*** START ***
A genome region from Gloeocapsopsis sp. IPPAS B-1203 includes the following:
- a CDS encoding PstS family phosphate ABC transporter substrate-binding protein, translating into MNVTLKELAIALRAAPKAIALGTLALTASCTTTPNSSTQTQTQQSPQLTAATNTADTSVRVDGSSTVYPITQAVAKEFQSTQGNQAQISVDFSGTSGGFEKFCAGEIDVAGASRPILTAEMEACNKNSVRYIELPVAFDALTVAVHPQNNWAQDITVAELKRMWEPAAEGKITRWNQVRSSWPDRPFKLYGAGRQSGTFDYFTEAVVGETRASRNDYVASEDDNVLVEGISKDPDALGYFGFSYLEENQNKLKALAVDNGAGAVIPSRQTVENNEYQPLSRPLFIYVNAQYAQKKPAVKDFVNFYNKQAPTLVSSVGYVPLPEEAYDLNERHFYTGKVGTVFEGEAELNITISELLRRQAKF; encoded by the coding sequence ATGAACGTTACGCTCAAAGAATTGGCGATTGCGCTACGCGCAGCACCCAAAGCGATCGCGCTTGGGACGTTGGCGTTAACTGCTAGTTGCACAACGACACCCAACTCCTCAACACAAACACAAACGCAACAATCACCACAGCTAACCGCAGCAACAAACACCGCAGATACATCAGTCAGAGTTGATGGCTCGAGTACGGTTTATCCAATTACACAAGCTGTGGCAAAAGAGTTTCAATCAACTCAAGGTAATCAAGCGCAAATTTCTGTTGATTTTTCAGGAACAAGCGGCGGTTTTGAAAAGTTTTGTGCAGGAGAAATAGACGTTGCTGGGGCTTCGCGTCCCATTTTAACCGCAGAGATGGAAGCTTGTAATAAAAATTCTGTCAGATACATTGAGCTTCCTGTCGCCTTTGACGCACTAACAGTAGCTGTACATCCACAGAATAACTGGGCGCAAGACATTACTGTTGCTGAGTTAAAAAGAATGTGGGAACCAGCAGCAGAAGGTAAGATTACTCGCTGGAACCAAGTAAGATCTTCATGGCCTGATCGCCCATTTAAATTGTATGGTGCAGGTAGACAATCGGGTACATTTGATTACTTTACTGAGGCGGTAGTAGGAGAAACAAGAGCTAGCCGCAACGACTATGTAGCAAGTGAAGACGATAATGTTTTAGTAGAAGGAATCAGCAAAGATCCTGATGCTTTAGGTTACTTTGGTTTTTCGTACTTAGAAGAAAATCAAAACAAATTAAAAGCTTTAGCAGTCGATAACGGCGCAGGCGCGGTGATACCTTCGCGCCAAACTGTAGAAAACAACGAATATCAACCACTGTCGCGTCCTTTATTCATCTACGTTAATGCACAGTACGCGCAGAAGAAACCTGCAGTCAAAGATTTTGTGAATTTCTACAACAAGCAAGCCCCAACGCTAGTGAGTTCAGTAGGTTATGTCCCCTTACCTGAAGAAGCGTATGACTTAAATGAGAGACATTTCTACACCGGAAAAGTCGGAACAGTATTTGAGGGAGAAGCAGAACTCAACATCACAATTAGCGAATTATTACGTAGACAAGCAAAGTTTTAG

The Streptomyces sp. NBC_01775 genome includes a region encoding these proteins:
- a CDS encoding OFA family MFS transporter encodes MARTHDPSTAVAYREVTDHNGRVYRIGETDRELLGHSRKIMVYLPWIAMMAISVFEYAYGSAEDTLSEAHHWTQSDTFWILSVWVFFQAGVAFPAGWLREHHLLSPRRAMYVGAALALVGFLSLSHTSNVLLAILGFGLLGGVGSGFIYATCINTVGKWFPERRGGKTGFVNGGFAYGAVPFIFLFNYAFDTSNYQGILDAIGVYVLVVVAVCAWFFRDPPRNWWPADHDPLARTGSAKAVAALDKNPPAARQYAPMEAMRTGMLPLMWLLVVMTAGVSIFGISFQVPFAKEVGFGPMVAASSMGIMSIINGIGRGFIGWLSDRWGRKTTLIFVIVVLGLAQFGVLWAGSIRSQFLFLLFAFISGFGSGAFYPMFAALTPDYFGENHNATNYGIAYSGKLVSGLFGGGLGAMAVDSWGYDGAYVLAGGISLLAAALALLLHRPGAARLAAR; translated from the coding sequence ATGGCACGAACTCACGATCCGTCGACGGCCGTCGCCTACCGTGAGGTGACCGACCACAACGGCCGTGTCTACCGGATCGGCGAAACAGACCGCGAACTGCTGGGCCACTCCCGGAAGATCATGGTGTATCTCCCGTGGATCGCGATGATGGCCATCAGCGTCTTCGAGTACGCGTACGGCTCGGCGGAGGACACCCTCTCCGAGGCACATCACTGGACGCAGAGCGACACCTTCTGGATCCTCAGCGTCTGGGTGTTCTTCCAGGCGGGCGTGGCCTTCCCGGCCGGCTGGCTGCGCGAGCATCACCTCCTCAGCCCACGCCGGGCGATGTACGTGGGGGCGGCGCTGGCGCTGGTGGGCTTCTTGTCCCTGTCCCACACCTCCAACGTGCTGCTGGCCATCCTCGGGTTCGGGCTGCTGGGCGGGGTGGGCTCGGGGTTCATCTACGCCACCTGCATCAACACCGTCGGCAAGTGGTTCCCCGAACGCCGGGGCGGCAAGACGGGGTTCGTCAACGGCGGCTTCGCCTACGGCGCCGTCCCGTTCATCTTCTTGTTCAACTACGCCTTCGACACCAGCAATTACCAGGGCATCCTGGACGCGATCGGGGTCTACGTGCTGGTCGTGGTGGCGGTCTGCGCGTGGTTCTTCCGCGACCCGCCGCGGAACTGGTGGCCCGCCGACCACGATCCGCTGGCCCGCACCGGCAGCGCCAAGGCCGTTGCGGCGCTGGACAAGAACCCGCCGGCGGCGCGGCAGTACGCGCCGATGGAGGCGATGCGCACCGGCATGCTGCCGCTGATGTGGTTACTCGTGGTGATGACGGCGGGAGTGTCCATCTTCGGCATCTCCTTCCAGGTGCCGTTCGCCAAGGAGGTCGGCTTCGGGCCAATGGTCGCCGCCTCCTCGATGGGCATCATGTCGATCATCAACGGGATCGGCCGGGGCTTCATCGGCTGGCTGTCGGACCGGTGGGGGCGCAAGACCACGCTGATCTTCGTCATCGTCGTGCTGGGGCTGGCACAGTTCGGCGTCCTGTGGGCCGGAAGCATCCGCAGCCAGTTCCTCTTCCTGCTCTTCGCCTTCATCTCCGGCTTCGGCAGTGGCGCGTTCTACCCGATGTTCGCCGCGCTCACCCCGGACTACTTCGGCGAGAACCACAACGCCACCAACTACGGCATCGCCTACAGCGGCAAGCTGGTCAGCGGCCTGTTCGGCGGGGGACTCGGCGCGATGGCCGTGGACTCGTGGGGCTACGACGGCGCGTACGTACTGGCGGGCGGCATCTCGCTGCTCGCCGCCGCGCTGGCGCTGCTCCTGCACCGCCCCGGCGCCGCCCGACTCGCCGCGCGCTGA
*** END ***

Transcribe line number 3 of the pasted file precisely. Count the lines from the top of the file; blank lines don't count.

The Streptomyces sp. NBC_01775 genome includes a region encoding these proteins: